The Economy: Four More Years, Or Time For A Change?
So, Bear Stearns is gone. Lehman is gone. Merrill Lynch exists in name only. Fannie and Freddie are now our problem. AIG may be rescued. WaMu is junk. And CalculatedRisk notes that Wells Fargo will take a non-cash charge to earnings, because of its Lehman exposure. Which isn't all:
With the unsecured counterparty exposure, this loss could be close to $200 million. Just last week, Wells Fargo reported $450 million (or so) in losses associated with Fannie and Freddie.
Little wonder that Felix Salmon wrote this:
So you think that we've dodged a bullet with the Dow still above 11,000? Just wait. This thing ain't over yet. In fact, it's barely begun.
Wells is not thought to be in trouble, but that's quite a hit. Goldman and Morgan are in trouble, but thought to be able to handle it- at least for now. As Jay Elias wrote, at DocuDharma:
The FDIC-insured deposits at WaMu (which, I will point out, include my checking account), are greater than the combined total of the FDIC's deposit insurance fund and their Treasury credit line. By law, to obtain further funds to meet their deposit insurance obligations, the FDIC requires an act of Congress.
Which means delay. In the case of a rapid meltdown at WaMu, some depositors may have reduced access to their funds, which is exactly what the FDIC is supposed to prevent. Further, many business accounts at WaMu and other banks periodically have more than the insured $100,000 on deposit, in order to meet payroll obligations for example. Those firms will need to either alter their deposit patterns or move their accounts to other banks in the next 48 hours to insure that they will not risk their deposits in case of failure. Other depositors, concerned about the inability of the FDIC to immediately insure all deposits may withdraw funds in advance of the possibility. As anyone who has seen It's A Wonderful Life knows, this is what is called a run on a bank.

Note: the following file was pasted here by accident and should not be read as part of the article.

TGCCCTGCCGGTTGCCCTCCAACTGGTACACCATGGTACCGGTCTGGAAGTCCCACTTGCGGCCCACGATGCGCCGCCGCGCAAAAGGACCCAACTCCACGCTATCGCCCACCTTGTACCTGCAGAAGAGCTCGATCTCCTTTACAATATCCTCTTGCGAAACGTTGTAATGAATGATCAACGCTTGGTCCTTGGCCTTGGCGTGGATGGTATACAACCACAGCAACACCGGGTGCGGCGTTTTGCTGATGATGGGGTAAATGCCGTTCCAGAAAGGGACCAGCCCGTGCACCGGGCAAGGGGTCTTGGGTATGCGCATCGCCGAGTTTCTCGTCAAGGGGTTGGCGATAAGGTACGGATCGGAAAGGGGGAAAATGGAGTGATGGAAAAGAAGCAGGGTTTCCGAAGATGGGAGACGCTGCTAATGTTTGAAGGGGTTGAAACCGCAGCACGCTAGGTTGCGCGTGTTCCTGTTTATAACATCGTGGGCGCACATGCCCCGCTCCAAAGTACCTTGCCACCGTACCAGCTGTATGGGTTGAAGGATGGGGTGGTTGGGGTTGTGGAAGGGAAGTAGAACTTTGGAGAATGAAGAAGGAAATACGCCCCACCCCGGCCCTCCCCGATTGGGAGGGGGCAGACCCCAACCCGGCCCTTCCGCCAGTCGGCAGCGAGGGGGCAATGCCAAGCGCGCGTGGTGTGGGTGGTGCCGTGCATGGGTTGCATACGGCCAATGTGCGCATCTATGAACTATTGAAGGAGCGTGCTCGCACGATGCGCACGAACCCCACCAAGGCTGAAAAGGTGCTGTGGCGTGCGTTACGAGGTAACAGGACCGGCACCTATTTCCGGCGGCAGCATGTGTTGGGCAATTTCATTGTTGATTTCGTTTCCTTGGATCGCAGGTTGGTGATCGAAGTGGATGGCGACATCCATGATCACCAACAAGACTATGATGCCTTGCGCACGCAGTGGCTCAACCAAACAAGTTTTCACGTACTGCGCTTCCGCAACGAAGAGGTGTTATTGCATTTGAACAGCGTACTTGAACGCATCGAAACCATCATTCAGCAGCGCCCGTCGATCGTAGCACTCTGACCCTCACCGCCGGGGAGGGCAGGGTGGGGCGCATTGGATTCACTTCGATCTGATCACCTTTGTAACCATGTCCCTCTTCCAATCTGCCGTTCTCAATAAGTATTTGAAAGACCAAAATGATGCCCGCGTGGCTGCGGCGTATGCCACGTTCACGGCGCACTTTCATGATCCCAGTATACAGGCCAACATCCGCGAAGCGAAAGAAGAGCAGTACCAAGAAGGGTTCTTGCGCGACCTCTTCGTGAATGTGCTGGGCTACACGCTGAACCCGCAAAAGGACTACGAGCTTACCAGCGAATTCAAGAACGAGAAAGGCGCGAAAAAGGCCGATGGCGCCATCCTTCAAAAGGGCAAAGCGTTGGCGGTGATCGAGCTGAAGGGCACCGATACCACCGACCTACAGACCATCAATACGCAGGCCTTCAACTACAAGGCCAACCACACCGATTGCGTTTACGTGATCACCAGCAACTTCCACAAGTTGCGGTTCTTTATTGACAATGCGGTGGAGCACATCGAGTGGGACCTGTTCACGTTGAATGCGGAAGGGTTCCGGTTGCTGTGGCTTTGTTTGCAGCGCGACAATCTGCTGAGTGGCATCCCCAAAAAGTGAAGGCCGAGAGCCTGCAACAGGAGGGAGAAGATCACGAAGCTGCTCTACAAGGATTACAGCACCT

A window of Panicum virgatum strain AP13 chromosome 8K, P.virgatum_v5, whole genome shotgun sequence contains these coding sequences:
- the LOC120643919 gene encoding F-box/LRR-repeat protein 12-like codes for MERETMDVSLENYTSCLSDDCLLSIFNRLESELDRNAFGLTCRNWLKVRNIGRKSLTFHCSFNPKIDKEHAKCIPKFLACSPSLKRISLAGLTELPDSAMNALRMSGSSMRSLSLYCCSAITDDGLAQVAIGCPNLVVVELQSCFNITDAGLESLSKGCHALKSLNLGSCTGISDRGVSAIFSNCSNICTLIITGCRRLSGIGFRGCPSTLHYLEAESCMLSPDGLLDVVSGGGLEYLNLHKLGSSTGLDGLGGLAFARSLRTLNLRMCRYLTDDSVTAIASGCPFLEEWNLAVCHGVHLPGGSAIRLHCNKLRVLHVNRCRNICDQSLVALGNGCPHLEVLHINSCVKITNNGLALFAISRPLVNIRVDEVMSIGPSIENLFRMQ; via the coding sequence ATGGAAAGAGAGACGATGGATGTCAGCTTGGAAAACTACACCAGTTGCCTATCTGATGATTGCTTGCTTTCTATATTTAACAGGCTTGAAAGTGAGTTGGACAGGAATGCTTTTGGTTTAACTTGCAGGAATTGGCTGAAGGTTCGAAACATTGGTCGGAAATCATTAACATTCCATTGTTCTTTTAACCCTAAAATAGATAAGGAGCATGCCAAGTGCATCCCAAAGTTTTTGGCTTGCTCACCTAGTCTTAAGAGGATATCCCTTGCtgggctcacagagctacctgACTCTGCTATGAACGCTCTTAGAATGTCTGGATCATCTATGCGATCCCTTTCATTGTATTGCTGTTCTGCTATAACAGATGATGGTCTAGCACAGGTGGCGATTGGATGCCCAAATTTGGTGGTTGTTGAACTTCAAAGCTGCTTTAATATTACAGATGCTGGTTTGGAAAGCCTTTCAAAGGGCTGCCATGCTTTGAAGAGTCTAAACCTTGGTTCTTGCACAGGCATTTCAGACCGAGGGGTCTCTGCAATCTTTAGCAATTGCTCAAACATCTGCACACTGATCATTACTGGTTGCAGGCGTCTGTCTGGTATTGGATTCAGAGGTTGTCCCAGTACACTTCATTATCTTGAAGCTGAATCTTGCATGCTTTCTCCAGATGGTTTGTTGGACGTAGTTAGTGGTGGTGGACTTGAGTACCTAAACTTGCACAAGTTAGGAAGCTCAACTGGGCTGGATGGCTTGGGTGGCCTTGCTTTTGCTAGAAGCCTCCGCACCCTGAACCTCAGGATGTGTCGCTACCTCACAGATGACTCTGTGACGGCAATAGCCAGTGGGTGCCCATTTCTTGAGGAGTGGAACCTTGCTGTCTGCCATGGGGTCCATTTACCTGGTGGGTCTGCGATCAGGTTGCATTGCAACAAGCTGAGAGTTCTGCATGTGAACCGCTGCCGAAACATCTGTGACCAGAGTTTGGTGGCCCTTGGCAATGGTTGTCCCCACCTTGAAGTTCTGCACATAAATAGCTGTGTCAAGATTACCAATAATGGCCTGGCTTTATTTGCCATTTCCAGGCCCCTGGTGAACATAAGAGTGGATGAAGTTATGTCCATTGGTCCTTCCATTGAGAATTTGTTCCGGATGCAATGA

But the problem goes further: if WaMu does fail and require FDIC assistance, there will be no funds remaining in the deposit insurance fund.
Yves Smith wrote yesterday, "I guess it is now official. We no longer have functioning trading markets, at least in terms of serving their alleged purpose of giving companies access to capital."
So, who do we want running the country, for the next four years? John McCain, who remains adamantly delusional, admits to not understanding the economy, and thinks the problem is but some bad apples on Wall Street? How about his amateur, D student sidekick? Or how about Barack Obama, who recognizes a true crisis, when he see it? How about a candidate who is not wed to any economic ideology, but seeks a pragmatic approach that crosses ideological lines?
But his record on the issue, and the views of those he has always cited as his most influential advisers, suggest that he has never departed in any major way from his party’s embrace of deregulation and relying more on market forces than on the government to exert discipline.
While Mr. McCain has cited the need for additional oversight when it comes to specific situations, like the mortgage problems behind the current shocks on Wall Street, he has consistently characterized himself as fundamentally a deregulator and he has no history prior to the presidential campaign of advocating steps to tighten standards on investment firms.
He has often taken his lead on financial issues from two outspoken advocates of free market approaches, former Senator Phil Gramm and Alan Greenspan, the former Federal Reserve chairman.
Mr. Obama set out his general approach to financial regulation in March, calling for regulating investment banks, mortgage brokers and hedge funds much as commercial banks are. And he would streamline the overlapping regulatory agencies and create a commission to monitor threats to the financial system and report to the White House and Congress.